that meaningful opportunity by failing to consider the
factors required by the Supreme Court. That is sufficient to
state a claim under the Eighth Amendment.
due process claim relies on the same case law. Although the
Supreme Court has held that the Due Process Clause does not
apply to discretionary parole decisions, e.g.,
Board of Pardons v. Allen, 482 U.S. 369, 375 (1987);
Greenholtz v. Inmates of Nebraska Penal &
Corr. Complex, 442 U.S. 1, 11 (1979), plaintiffs
contend that the Supreme Court has narrowed defendants'
discretion by requiring them to provide a meaningful
opportunity for plaintiffs to obtain release if they have
demonstrated maturity and rehabilitation. Other courts have
accepted that contention. E.g., Brown v.
Precythe, No. 17-cv-4082-NKL, 2017 WL 4980872, at *12
(W.D. Mo. Oct. 31, 2017). Because plaintiffs allege that
Wisconsin's procedures do not provide plaintiffs a
meaningful opportunity to make the necessary showing, the
court concludes that plaintiffs have stated a plausible claim
under the Due Process Clause.
claim under the Sixth Amendment relies on a line of cases
beginning with Apprendi v. New Jersey, 530 U.S. 466,
490 (2000). Those cases stand for the proposition that
“[t]he Sixth Amendment reserves to juries the
determination of any fact, other than the fact of a prior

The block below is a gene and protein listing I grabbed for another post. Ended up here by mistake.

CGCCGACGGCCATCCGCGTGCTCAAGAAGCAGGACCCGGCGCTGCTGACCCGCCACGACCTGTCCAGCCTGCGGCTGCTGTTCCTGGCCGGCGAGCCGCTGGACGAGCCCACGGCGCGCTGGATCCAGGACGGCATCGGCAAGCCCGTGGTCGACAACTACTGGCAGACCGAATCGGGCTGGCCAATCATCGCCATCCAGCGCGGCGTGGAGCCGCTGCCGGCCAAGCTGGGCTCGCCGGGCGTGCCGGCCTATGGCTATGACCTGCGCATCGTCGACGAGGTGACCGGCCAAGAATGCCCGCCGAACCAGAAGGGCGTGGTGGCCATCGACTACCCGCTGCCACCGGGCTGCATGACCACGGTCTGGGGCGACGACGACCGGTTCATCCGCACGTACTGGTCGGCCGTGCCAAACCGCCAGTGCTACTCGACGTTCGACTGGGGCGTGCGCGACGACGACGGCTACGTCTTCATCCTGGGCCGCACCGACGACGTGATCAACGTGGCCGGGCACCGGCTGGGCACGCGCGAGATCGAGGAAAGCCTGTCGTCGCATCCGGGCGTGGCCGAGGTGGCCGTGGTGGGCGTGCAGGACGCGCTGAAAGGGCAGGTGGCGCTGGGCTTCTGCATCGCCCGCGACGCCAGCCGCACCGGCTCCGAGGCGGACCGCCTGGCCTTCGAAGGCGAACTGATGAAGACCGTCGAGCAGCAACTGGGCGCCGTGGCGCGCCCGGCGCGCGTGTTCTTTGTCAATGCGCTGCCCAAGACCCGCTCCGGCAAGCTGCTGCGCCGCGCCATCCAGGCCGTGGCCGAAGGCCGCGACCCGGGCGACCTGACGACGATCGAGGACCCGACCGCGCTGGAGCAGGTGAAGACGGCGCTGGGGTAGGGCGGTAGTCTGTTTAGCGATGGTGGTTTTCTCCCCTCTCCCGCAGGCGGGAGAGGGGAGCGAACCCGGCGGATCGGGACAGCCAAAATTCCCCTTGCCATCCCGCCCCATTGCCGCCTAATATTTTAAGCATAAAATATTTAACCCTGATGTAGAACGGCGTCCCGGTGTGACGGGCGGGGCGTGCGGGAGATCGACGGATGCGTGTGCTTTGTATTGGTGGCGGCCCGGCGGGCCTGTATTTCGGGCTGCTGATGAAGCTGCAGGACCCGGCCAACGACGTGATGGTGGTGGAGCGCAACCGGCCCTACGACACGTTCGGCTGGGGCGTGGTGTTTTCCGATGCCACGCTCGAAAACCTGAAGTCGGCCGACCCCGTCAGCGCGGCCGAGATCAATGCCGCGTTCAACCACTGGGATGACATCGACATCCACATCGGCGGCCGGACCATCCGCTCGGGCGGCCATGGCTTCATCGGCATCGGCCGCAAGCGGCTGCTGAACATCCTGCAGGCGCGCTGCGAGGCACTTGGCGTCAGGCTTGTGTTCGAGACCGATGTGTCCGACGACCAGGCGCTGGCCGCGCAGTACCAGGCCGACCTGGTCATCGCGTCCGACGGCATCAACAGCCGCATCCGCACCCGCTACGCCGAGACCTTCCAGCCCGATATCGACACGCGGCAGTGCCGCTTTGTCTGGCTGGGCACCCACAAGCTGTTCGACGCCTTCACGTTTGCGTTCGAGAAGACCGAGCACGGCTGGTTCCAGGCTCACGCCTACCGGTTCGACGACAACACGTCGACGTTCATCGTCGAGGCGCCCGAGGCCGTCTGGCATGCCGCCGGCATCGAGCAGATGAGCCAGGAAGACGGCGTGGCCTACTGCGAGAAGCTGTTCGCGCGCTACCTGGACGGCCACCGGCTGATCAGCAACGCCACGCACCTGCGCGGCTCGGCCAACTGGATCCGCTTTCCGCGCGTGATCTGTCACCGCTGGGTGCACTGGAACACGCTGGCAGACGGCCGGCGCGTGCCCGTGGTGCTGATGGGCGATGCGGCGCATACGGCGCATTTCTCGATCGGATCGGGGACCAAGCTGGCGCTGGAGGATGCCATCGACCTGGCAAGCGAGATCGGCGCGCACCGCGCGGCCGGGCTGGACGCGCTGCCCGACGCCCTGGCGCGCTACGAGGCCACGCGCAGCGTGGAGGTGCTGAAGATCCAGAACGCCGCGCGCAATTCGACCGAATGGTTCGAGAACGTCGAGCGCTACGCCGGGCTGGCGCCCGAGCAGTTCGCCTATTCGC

conviction, that increases a criminal defendant's maximum
potential sentence.” South Union Co. v. United
States, 567 U.S. 343, 346 (2012). Plaintiffs allege that
defendants have denied them parole based on facts about their
crimes that were not found by a jury or established by a
guilty plea. But all of the cases plaintiffs cite are
challenges to a prisoner's sentence, not to a parole
decision. Courts considering similar challenges to parole
decisions have rejected the challenges on the ground that the
denial of parole before a prisoner has served his full term
is not an increase in the prisoner's maximum sentence;
the right to a jury trial does not apply to parole
determinations; and there is no authority for extending
Apprendi to the parole context. See Genniro v.
Salazar, No. SA CV 08-543JVS (E), 2008 WL 4962861, at *9
(C.D. Cal. Oct. 20, 2008) (collecting cases). See also
Villareal v. Swarthout, No. CIV S-11-2499 GEB, 2011 WL
5104472, at *2 (E.D. Cal. Oct. 26, 2011). Accordingly, the
court will direct plaintiffs to show cause why their claim
under the Sixth Amendment should not be dismissed for failure
to state a claim upon which relief may be granted.
Plaintiffs are GRANTED leave to proceed on the following
claims: (1) defendants have failed to provide plaintiffs a
meaningful opportunity for release, in violation of the
Eighth Amendment; and (2) defendants' procedures for
making parole decisions are not sufficient to give plaintiffs
a meaningful opportunity to obtain release, in violation of
the Due Process Clause.
Plaintiffs may have until June 18, 2019, to show cause why
their claim under the Sixth Amendment should not be dismissed
for failure to state a claim upon which relief may be
court will defer service until it makes a decision on whether
plaintiffs may ...